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Other parts are made of wood, such as the doors and window shutters.
7) Red Tile Roofs
Red clay tiled roofs were popular among the Spanish, and they can be seen in every country the Spanish visited. The tiled roofs were functional just as much as they were aesthetic. The red color comes naturally; once you heat clay to create bricks, it turns red.
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Contrasted with the white stucco walls the Spanish preferred on their buildings, the red tile roofs looked aesthetically pleasing and distinct from other architecture-style homes.
8) Large Outdoor Patio/ Courtyard
The courtyard is present almost in every Spanish colonial-style home. Since the Spanish majorly visited areas with dry climates in America and other parts of the world, their architecture had to conform to the climatic needs.
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The function of the courtyard was to provide space for anyone to sit outdoors whenever it became too hot inside. Furthermore, the houses built by the Spanish settlers were L-shaped, creating a natural space for a patio.
9) Tiled Floors
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Tiled floors were used to regulate temperatures in the house and outdoors. The design choice not only worked aesthetically, but it brought a lot of advantages. For instance, the tiles, just like the thick walls, kept the temperatures cool during the day, and at night, the absorbed heat could be emitted to make the house comfortable.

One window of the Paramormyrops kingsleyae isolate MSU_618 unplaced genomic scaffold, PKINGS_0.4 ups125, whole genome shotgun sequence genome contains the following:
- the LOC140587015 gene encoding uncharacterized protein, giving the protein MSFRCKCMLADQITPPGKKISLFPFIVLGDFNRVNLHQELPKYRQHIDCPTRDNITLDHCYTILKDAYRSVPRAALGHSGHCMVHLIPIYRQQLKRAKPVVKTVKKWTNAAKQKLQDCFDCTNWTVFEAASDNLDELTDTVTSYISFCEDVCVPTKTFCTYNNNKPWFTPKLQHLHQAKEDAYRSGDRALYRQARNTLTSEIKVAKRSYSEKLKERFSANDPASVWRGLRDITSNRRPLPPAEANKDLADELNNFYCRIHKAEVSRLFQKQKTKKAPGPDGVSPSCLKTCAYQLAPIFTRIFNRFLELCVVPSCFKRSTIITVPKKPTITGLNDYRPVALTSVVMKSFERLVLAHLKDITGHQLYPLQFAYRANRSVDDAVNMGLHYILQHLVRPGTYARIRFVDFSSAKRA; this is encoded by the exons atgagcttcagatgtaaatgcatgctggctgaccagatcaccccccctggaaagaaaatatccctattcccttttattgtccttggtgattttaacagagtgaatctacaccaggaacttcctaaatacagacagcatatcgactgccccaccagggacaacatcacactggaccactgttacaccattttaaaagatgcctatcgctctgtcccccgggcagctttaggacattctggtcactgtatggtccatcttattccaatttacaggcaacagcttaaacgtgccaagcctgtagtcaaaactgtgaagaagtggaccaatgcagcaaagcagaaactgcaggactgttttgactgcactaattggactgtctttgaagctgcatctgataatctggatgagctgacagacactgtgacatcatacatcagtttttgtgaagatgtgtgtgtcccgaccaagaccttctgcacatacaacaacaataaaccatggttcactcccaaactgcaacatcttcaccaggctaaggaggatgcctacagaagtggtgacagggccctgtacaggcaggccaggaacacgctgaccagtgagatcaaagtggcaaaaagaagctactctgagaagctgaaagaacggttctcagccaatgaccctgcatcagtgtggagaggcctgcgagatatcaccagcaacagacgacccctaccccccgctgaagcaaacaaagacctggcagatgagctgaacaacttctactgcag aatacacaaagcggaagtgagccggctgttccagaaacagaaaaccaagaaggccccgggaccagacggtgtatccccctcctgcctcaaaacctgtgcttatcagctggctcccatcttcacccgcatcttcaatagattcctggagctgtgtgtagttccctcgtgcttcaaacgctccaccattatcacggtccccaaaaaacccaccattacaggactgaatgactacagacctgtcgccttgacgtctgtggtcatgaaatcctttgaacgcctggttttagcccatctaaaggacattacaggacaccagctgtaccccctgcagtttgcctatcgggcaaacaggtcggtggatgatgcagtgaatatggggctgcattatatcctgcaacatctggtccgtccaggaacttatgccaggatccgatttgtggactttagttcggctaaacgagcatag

10) Alfresco Kitchens
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Alfresco kitchens were found outdoors. Unsurprisingly, cooking outdoors kept the house cool. Additionally, since the patio was available, the alfresco kitchen made it easier for families to dine outdoors.
11) Indoor Arched and Open Doorways
Spanish colonial homes have one thing in common all over the world, and that is the arched door design. Houses from the Spanish colonial period have large doors indoors, and the doorways are arched and often without any barriers.
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The only time you would find a door with a barrier was when it led to a private room. Otherwise, all the doors to the common areas are open. Plus, any doors made relied on locally sourced wood.
12) Vaulted or Flat Ceiling
A common feature in Spanish revival homes is the flat ceiling supported by large, dark wooden beams.
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Flat roofs were easier to build compared to other roofing styles. Additionally, the hot regions the Spanish visited barely received any rainfall or snow, and there was no need for sloping roofs.
The flat roofs did a tremendous insulation job, regulating the temperatures in a house, making the choice a practical one.
13) Single Story
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Most Spanish colonial houses are single-story houses. The houses never had too many rooms, but there was the need to have a ground and first floor. Since the Spanish colonial-style homes are found mostly in the coastal regions, it is cooler upstairs compared to downstairs. After all, the top floors are clear of any distractions that might block the sea breeze.
14) Minimal Decoration and Ornamentation